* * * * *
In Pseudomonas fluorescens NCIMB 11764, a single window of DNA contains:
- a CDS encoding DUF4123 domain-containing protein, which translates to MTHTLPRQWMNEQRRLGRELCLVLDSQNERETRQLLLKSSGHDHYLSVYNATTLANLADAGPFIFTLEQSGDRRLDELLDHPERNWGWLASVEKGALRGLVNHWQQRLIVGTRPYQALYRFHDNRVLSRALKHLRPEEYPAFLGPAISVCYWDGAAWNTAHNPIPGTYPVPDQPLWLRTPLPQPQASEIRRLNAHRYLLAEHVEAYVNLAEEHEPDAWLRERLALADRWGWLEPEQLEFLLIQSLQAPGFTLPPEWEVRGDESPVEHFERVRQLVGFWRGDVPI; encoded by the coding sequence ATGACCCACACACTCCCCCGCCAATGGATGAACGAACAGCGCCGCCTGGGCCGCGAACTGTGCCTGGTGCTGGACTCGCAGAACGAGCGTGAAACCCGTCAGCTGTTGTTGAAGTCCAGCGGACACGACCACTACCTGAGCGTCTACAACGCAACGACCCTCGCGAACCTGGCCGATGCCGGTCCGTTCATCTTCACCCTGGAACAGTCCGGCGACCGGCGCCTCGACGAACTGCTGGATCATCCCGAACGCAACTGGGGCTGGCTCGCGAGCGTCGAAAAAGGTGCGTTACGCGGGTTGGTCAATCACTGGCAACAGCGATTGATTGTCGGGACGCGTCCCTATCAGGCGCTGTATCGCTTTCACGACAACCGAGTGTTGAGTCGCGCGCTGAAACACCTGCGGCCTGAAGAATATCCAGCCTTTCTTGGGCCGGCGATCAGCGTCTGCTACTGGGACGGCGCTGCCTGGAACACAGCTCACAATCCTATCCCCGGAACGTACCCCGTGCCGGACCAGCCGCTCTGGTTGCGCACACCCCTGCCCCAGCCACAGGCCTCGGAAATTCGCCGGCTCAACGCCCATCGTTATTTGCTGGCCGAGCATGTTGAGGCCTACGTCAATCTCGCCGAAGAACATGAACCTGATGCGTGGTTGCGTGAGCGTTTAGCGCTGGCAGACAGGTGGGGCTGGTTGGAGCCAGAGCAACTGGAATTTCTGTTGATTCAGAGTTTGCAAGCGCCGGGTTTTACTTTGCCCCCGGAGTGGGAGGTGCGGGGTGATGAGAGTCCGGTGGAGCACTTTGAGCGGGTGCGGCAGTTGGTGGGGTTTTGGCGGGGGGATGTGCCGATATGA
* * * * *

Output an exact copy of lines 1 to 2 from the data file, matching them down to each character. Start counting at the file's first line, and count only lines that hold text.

In Pseudomonas fluorescens NCIMB 11764, a single window of DNA contains:
- a CDS encoding DUF4123 domain-containing protein, which translates to MTHTLPRQWMNEQRRLGRELCLVLDSQNERETRQLLLKSSGHDHYLSVYNATTLANLADAGPFIFTLEQSGDRRLDELLDHPERNWGWLASVEKGALRGLVNHWQQRLIVGTRPYQALYRFHDNRVLSRALKHLRPEEYPAFLGPAISVCYWDGAAWNTAHNPIPGTYPVPDQPLWLRTPLPQPQASEIRRLNAHRYLLAEHVEAYVNLAEEHEPDAWLRERLALADRWGWLEPEQLEFLLIQSLQAPGFTLPPEWEVRGDESPVEHFERVRQLVGFWRGDVPI; encoded by the coding sequence ATGACCCACACACTCCCCCGCCAATGGATGAACGAACAGCGCCGCCTGGGCCGCGAACTGTGCCTGGTGCTGGACTCGCAGAACGAGCGTGAAACCCGTCAGCTGTTGTTGAAGTCCAGCGGACACGACCACTACCTGAGCGTCTACAACGCAACGACCCTCGCGAACCTGGCCGATGCCGGTCCGTTCATCTTCACCCTGGAACAGTCCGGCGACCGGCGCCTCGACGAACTGCTGGATCATCCCGAACGCAACTGGGGCTGGCTCGCGAGCGTCGAAAAAGGTGCGTTACGCGGGTTGGTCAATCACTGGCAACAGCGATTGATTGTCGGGACGCGTCCCTATCAGGCGCTGTATCGCTTTCACGACAACCGAGTGTTGAGTCGCGCGCTGAAACACCTGCGGCCTGAAGAATATCCAGCCTTTCTTGGGCCGGCGATCAGCGTCTGCTACTGGGACGGCGCTGCCTGGAACACAGCTCACAATCCTATCCCCGGAACGTACCCCGTGCCGGACCAGCCGCTCTGGTTGCGCACACCCCTGCCCCAGCCACAGGCCTCGGAAATTCGCCGGCTCAACGCCCATCGTTATTTGCTGGCCGAGCATGTTGAGGCCTACGTCAATCTCGCCGAAGAACATGAACCTGATGCGTGGTTGCGTGAGCGTTTAGCGCTGGCAGACAGGTGGGGCTGGTTGGAGCCAGAGCAACTGGAATTTCTGTTGATTCAGAGTTTGCAAGCGCCGGGTTTTACTTTGCCCCCGGAGTGGGAGGTGCGGGGTGATGAGAGTCCGGTGGAGCACTTTGAGCGGGTGCGGCAGTTGGTGGGGTTTTGGCGGGGGGATGTGCCGATATGA